What's the point of this kind of list? Well, its primary value is as a way to cut through hundreds of hours of research and focus on the books that are central to contemporary Jewish literacy. I can safely say that if you read the books listed here, you'll be amply prepared to participate in contemporary discussions in the Jewish world. But I do apologize to the many, many authors whose works are equally deserving to be on this list.

1. Rachel Adler, Engendering Judaism
2. S. Y. Agnon, Only Yesterday
3. Rebecca Alpert, Like Bread on the Seder Plate
4. Robert Alter, Canon and Creativity
5. Yehuda Amichai, Open Closed Open
6. Judith S. Antonelli, In The Image of God
7. Aharon Appelfeld, The Conversion
8. Yehuda Bauer, Rethinking the Holocaust
9. Saul Bellow, Ravelstein
10. Meron Benvenisti, Sacred Landscape: The Buried History of the Holy Land Since 1948
11. Ellen Bernstein, Ecology and the Jewish Spirit
12. David Biale, Power and Powerlessness in Jewish History
13. Harold Bloom, The Book of J
14. Daniel Boyarin, Carnal Israel
15. Melvin Jules Bukiet, Stories of an Imagined Childhood
16. Jules Chametzky and others (eds.), The Norton Anthology of Jewish American Literature
17. Steven M. Cohen and Arnold M. Eisen, The Jew Within: Self, Family, and Community in America
18. David Cooper, God Is a Verb
19. Anita Diamant, The Red Tent
20. Elliot N. Dorff and Louis E. Newman (eds.), Contemporary Jewish Ethics and Morality
21. Evan Eisenberg, The Ecology of Eden
22. Yaffa Eliach, There Once Was a World
23. Sidra DeKoven Ezrahi, Booking Passage
24. Marcia Falk, The Book of Blessings
25. Michael Fishbane, The Exegetical Imagination
26. Eva Fogelman, Conscience and Courage: Rescuers of Jews During the Holocaust
27. Ellen Frankel, The Five Books of Miriam
28. Saul Friedlander, Nazi Germany and the Jews
29. Tikva Frymer-Kensky, In the Wake of the Goddesses
30. Neil Gilman, Sacred Fragments: Recovering Theology for the Modern Jew
31. Sander L. Gilman, Jewish Self-Hatred
32. Allan Ginsberg, Selected Poems, 1947-1995
33. Daniel Jonah Goldhagen, Hitler's Willing Executioners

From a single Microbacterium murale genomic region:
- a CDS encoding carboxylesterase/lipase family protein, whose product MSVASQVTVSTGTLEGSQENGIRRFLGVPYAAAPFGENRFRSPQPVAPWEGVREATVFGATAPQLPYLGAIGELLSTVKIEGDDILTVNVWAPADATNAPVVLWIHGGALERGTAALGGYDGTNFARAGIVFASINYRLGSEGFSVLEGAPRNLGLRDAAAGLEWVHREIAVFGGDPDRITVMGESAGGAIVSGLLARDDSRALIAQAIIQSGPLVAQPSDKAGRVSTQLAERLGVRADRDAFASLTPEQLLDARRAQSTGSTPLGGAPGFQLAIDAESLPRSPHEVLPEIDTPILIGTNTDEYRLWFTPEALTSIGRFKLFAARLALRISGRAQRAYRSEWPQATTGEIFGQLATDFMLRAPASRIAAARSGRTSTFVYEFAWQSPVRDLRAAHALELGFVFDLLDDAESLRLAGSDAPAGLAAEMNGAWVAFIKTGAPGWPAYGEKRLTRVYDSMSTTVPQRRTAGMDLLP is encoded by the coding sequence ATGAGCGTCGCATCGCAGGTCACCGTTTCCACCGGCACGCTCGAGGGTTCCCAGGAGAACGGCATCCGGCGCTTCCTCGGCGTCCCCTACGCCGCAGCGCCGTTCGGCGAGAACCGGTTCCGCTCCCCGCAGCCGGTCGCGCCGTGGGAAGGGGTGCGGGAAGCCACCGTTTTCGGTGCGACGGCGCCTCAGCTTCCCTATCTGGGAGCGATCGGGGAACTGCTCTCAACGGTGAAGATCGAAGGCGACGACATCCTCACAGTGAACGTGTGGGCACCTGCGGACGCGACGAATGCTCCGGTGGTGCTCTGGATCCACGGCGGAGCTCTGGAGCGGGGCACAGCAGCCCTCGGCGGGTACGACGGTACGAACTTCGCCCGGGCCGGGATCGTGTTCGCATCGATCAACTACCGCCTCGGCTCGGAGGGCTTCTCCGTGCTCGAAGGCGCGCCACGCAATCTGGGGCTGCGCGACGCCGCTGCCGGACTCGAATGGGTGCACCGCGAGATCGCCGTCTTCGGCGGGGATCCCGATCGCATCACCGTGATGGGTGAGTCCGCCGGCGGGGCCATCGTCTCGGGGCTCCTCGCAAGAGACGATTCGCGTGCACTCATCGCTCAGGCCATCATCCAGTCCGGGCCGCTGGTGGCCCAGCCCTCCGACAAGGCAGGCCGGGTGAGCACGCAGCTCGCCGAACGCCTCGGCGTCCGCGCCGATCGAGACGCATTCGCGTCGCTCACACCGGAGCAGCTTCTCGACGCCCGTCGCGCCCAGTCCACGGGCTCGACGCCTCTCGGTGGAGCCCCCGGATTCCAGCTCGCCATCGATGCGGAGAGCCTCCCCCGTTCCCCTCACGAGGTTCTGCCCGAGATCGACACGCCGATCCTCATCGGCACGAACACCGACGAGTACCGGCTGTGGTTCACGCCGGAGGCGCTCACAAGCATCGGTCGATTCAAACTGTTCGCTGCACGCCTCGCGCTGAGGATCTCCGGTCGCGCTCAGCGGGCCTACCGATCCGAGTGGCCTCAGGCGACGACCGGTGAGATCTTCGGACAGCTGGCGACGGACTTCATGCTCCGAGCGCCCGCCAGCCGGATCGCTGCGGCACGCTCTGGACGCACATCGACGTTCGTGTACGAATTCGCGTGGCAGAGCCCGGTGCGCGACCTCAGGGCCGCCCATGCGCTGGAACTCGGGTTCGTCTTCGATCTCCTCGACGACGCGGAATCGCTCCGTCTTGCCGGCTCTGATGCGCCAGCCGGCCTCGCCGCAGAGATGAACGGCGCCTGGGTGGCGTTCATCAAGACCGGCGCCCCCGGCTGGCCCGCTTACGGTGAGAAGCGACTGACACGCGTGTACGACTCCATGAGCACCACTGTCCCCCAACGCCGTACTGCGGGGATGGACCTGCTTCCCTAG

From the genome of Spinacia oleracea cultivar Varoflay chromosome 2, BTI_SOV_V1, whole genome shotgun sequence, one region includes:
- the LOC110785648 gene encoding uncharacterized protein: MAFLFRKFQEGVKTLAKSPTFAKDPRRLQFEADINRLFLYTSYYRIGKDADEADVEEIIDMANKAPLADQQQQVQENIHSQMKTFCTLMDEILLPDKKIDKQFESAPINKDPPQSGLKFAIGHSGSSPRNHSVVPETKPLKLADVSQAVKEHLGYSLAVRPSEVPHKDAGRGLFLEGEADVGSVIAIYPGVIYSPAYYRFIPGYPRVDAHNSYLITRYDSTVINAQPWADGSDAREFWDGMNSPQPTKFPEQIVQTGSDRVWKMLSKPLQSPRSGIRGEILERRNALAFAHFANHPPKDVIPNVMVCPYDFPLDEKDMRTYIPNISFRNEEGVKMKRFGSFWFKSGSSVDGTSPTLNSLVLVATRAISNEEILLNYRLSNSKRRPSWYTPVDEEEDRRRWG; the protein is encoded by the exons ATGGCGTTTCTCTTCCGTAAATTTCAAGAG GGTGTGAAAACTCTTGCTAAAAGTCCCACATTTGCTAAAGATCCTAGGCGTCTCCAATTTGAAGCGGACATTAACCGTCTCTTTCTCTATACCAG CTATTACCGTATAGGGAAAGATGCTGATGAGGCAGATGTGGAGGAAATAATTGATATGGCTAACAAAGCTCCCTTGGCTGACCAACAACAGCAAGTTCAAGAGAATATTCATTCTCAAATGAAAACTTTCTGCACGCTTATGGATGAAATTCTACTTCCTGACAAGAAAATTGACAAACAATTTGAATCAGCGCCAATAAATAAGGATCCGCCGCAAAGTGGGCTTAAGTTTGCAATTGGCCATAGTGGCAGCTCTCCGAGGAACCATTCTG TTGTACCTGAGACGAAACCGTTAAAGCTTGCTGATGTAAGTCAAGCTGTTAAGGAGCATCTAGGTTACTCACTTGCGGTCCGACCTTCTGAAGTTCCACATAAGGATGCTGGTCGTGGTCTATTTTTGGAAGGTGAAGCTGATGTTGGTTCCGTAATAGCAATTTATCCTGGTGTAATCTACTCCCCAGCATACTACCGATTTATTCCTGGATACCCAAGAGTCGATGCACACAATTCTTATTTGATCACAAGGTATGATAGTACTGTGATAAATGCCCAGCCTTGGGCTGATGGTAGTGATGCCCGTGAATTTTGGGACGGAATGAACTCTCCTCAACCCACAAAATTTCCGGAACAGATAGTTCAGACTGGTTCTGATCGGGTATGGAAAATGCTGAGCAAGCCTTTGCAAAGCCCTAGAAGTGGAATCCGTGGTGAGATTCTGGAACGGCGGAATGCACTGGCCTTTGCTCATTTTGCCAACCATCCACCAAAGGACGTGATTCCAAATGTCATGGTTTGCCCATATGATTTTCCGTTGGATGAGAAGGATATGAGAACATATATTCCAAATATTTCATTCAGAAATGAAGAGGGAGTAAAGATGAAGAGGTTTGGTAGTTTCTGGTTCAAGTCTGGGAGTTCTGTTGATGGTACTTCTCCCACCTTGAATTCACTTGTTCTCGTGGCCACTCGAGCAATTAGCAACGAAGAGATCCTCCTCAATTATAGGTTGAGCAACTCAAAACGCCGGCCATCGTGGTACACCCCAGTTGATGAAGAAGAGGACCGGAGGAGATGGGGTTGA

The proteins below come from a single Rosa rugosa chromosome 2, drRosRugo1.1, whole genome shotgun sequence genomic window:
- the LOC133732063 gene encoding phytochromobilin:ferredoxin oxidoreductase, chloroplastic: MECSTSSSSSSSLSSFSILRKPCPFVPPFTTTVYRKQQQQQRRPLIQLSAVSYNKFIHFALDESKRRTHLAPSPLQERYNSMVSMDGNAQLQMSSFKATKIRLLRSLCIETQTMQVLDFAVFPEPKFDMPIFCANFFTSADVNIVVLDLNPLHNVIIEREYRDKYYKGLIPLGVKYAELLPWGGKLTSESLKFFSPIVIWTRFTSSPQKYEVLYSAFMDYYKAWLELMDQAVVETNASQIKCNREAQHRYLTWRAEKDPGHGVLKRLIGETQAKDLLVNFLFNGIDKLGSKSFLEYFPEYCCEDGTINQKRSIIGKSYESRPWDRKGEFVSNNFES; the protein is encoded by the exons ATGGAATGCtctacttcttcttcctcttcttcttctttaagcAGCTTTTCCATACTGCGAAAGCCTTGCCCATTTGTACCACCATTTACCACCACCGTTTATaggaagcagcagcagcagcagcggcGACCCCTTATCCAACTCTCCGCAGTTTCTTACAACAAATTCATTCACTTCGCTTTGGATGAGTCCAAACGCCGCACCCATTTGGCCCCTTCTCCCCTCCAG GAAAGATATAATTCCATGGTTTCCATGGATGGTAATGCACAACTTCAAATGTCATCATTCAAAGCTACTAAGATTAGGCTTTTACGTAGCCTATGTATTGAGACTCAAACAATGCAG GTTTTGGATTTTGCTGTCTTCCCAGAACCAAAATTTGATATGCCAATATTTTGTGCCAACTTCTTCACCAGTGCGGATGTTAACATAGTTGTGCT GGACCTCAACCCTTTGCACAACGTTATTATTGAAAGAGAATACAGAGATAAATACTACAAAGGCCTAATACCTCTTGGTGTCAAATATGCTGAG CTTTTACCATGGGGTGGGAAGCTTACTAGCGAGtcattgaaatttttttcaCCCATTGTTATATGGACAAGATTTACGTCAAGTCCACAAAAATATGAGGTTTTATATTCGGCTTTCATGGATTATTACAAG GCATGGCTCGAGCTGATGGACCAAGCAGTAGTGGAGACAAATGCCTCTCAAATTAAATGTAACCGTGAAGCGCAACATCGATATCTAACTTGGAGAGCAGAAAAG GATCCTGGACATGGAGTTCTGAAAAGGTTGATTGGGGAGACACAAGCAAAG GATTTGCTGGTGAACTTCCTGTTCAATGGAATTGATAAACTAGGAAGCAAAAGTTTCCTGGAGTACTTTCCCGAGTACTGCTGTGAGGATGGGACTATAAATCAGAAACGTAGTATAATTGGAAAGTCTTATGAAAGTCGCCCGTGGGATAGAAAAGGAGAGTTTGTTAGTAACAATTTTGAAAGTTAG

34. Elyse Goldstein (ed.), The Women's Torah Commentary
35. Rebecca Goldstein, Mazel: A Novel
36. Allegra Goodman, Paradise Park
37. Roger S. Gottlieb, A Spirituality of Resistance
38. Arthur Green, Seek My Face, Speak My Name
39. Irving Greenberg, The Jewish Way: Living the Holidays
40. David Grossman, See Under Love
41. Moshe Halbertal, The People of the Book
42. David Hartman, Israelis and the Jewish Tradition
43. Geoffrey Hartman, The Longest Shadow
44. Judith Hauptman, Rereading the Rabbis
45. Susannah Heschel (ed.), Moral Grandeur and Spiritual Audacity: Writings of Abraham Joshua Heschel
46. Lawrence Hoffman, My People's Prayer Book: Traditional Prayers, Modern Commentaries
47. Paula Hyman and Deborah Dash Moore, Women in America
48. Rodger Kamenetz, Jew in the Lotus
49. Aryeh Kaplan, Innerspace
50. Judith A. Kates and Gail Twersky Reimer (eds.), Reading Ruth
51. Alfred Kazin, God and the American Writers
52. Irena Klepfisz and Melanie Kaye-Kantrowitz (eds.), The Tribe of Dina: A Jewish Women's Anthology
53. David Kraemer, Reading the Rabbis
54. Chana Kronfeld, On the Margins of Modernism
55. Lawrence Kushner, God Was in This Place and I, i Did Not Know
56. Tony Kushner, Angels in America
57. Lawrence Langer, Art from the Ashes
58. Emmanuel Levinas, Nine Talmudic Readings
59. Deborah E. Lipstadt, Denying the Holocaust
60. Bernard Malamud, The Complete Stories of Bernard Malamud
61. Daniel Matt, The Essential Kabbalah
62. Diane Matza (ed.), Sephardic American Voices
63. Benny Morris, Righteous Victims
64. Jacob Neusner, Recovering Judaism
65. Peter Novick, The Holocaust in American Life
66. Carol Ochs, Our Lives as Torah
67. Debra Orenstein, Lifecycles: Jewish Women on Life Passages and Personal Milestones
68. Amos Oz, In the Land of Israel
69. Grace Paley, Collected Stories
70. Marge Piercy, The Art of Blessing the Day
71. Peter Pitzele, Our Fathers' Well
72. Judith Plaskow, Standing Again at Sinai
73. Letty Cottin Pogrebin, Deborah, Golda, and Me
74. Marcia Prager, The Path of Blessing
75. Riv-Ellen Prell, Fighting to Become Americans